British, Germans, Dutch all warn of threat in Benghazi
LONDON (AFP) - Britain, Germany and the Netherlands urged their citizens on Thursday to immediately leave Benghazi after London warned of a "specific and imminent threat" in the Libyan city where a United States (US) ambassador was killed in an attack.
Britain's warning sparked an angry response from Libya's government, which said there was "no new intelligence" to justify such concerns in the eastern city that was the cradle of the uprising that ousted dictator Muammar Gaddafi in 2011.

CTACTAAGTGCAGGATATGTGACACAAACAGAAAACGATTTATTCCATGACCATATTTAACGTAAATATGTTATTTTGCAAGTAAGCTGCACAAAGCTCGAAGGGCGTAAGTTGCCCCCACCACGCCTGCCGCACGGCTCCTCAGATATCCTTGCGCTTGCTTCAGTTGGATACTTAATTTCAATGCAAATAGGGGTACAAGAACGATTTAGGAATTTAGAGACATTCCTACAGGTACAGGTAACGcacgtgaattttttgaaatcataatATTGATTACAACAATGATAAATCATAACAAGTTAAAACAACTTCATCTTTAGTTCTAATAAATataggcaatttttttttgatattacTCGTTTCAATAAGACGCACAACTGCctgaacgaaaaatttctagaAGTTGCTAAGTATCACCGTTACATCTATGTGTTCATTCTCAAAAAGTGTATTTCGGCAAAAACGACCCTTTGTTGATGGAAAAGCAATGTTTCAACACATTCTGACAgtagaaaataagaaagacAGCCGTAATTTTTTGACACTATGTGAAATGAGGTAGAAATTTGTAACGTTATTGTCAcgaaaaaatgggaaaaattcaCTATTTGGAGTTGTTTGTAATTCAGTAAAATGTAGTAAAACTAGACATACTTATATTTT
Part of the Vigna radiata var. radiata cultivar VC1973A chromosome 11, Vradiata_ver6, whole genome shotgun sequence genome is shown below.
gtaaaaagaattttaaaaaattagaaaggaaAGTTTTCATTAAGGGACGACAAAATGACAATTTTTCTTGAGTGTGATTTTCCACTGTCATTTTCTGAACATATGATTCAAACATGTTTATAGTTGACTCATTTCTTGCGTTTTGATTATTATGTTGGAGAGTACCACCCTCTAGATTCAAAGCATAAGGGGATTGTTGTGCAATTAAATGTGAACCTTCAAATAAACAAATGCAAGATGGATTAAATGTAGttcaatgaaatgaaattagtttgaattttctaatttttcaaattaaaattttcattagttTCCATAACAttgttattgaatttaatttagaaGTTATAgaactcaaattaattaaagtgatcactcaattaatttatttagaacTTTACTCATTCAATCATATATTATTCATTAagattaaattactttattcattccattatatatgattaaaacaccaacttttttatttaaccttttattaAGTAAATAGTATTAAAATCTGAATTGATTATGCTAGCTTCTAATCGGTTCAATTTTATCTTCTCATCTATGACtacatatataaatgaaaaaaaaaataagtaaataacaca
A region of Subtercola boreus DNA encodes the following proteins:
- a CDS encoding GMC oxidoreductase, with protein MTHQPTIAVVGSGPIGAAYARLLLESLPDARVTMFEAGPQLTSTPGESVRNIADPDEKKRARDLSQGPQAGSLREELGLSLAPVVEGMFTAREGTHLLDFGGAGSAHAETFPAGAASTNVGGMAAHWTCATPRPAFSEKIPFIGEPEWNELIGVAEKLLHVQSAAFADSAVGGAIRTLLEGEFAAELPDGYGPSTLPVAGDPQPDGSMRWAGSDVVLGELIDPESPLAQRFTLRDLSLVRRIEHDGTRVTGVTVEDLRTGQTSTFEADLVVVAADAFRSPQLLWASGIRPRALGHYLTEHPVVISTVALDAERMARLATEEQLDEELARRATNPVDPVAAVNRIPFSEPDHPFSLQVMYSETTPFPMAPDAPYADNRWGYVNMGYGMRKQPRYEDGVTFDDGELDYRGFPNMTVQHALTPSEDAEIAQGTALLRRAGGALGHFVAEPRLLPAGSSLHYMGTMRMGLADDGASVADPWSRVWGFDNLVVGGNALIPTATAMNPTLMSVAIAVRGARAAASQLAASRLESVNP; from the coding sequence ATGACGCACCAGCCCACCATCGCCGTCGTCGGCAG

The alert out of London came just hours after British Prime Minister David Cameron warned that last week's deadly attack on a gas complex in Algeria was only one part of what would be a "long struggle against murderous terrorists" around the world.
"We are now aware of a specific and imminent threat to Westerners in Benghazi, and urge any British nationals who remain there against our advice to leave immediately," the Foreign Office in London said in a statement.